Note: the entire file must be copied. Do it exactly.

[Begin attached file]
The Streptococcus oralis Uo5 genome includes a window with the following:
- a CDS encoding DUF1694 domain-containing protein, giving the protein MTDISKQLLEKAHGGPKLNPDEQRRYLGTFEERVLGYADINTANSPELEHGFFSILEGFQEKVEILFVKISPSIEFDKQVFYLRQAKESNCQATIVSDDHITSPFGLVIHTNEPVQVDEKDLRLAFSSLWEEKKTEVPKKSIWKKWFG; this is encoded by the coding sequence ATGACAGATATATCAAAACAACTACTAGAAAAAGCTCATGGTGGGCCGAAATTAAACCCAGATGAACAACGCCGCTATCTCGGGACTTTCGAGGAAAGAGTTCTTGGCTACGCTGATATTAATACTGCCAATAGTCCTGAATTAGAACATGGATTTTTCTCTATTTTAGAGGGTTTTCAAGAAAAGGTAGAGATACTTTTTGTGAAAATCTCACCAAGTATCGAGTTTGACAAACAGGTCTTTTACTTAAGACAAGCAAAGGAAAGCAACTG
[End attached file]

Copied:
The Streptococcus oralis Uo5 genome includes a window with the following:
- a CDS encoding DUF1694 domain-containing protein, giving the protein MTDISKQLLEKAHGGPKLNPDEQRRYLGTFEERVLGYADINTANSPELEHGFFSILEGFQEKVEILFVKISPSIEFDKQVFYLRQAKESNCQATIVSDDHITSPFGLVIHTNEPVQVDEKDLRLAFSSLWEEKKTEVPKKSIWKKWFG; this is encoded by the coding sequence ATGACAGATATATCAAAACAACTACTAGAAAAAGCTCATGGTGGGCCGAAATTAAACCCAGATGAACAACGCCGCTATCTCGGGACTTTCGAGGAAAGAGTTCTTGGCTACGCTGATATTAATACTGCCAATAGTCCTGAATTAGAACATGGATTTTTCTCTATTTTAGAGGGTTTTCAAGAAAAGGTAGAGATACTTTTTGTGAAAATCTCACCAAGTATCGAGTTTGACAAACAGGTCTTTTACTTAAGACAAGCAAAGGAAAGCAACTG